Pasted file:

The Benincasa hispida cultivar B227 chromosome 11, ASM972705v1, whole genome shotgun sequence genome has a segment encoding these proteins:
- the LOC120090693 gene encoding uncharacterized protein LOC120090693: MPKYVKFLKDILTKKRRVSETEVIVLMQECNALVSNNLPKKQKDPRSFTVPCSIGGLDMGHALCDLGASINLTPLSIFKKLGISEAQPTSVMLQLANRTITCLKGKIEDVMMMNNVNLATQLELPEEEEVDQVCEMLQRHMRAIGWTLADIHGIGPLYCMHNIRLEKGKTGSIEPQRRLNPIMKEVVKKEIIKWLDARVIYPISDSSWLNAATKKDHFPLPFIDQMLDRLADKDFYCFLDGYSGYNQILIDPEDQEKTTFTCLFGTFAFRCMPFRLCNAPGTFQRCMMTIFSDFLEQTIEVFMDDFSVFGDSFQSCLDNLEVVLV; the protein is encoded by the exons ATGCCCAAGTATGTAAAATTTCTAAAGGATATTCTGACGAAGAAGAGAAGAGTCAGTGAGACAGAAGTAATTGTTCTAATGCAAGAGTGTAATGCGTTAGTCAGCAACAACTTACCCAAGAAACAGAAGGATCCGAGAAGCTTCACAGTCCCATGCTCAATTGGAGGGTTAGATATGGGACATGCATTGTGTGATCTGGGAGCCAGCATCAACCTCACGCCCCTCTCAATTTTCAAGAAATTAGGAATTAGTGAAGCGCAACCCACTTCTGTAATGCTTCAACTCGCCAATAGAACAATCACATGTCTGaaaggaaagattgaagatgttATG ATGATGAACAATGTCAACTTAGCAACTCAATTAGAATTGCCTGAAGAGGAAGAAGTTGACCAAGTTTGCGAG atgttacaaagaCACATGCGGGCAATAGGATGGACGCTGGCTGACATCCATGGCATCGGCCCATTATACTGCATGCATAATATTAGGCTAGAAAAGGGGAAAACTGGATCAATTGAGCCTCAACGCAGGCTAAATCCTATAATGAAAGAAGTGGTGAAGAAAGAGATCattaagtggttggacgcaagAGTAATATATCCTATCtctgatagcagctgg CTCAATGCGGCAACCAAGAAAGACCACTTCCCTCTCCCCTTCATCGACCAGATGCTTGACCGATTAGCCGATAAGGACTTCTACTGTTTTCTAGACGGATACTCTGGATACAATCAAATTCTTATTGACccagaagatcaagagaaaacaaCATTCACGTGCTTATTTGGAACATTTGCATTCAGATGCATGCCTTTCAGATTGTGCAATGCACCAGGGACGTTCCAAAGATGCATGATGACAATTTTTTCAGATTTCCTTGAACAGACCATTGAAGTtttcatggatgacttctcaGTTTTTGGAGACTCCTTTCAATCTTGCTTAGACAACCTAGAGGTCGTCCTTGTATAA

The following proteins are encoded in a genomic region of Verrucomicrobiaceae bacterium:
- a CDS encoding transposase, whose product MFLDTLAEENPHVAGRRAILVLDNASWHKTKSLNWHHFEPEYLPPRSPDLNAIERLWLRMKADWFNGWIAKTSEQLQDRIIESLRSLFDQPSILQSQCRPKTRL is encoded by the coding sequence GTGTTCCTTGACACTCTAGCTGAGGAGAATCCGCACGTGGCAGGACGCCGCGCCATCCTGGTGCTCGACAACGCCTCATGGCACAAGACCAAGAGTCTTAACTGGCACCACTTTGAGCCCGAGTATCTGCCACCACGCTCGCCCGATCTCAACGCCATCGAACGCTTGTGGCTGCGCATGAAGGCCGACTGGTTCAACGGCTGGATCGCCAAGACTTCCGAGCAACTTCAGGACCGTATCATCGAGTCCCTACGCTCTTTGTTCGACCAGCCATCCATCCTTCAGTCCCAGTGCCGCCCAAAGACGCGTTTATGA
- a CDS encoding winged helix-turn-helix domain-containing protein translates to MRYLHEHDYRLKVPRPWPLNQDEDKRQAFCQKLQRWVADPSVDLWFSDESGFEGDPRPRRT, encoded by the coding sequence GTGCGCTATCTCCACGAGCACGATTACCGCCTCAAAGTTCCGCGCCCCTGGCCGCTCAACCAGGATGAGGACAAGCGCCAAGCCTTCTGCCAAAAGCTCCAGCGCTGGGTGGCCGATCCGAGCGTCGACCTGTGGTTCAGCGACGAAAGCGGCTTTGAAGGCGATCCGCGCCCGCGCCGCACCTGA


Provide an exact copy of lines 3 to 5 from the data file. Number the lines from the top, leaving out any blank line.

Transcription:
The following proteins are encoded in a genomic region of Verrucomicrobiaceae bacterium:
- a CDS encoding transposase, whose product MFLDTLAEENPHVAGRRAILVLDNASWHKTKSLNWHHFEPEYLPPRSPDLNAIERLWLRMKADWFNGWIAKTSEQLQDRIIESLRSLFDQPSILQSQCRPKTRL is encoded by the coding sequence GTGTTCCTTGACACTCTAGCTGAGGAGAATCCGCACGTGGCAGGACGCCGCGCCATCCTGGTGCTCGACAACGCCTCATGGCACAAGACCAAGAGTCTTAACTGGCACCACTTTGAGCCCGAGTATCTGCCACCACGCTCGCCCGATCTCAACGCCATCGAACGCTTGTGGCTGCGCATGAAGGCCGACTGGTTCAACGGCTGGATCGCCAAGACTTCCGAGCAACTTCAGGACCGTATCATCGAGTCCCTACGCTCTTTGTTCGACCAGCCATCCATCCTTCAGTCCCAGTGCCGCCCAAAGACGCGTTTATGA
- a CDS encoding winged helix-turn-helix domain-containing protein translates to MRYLHEHDYRLKVPRPWPLNQDEDKRQAFCQKLQRWVADPSVDLWFSDESGFEGDPRPRRT, encoded by the coding sequence GTGCGCTATCTCCACGAGCACGATTACCGCCTCAAAGTTCCGCGCCCCTGGCCGCTCAACCAGGATGAGGACAAGCGCCAAGCCTTCTGCCAAAAGCTCCAGCGCTGGGTGGCCGATCCGAGCGTCGACCTGTGGTTCAGCGACGAAAGCGGCTTTGAAGGCGATCCGCGCCCGCGCCGCACCTGA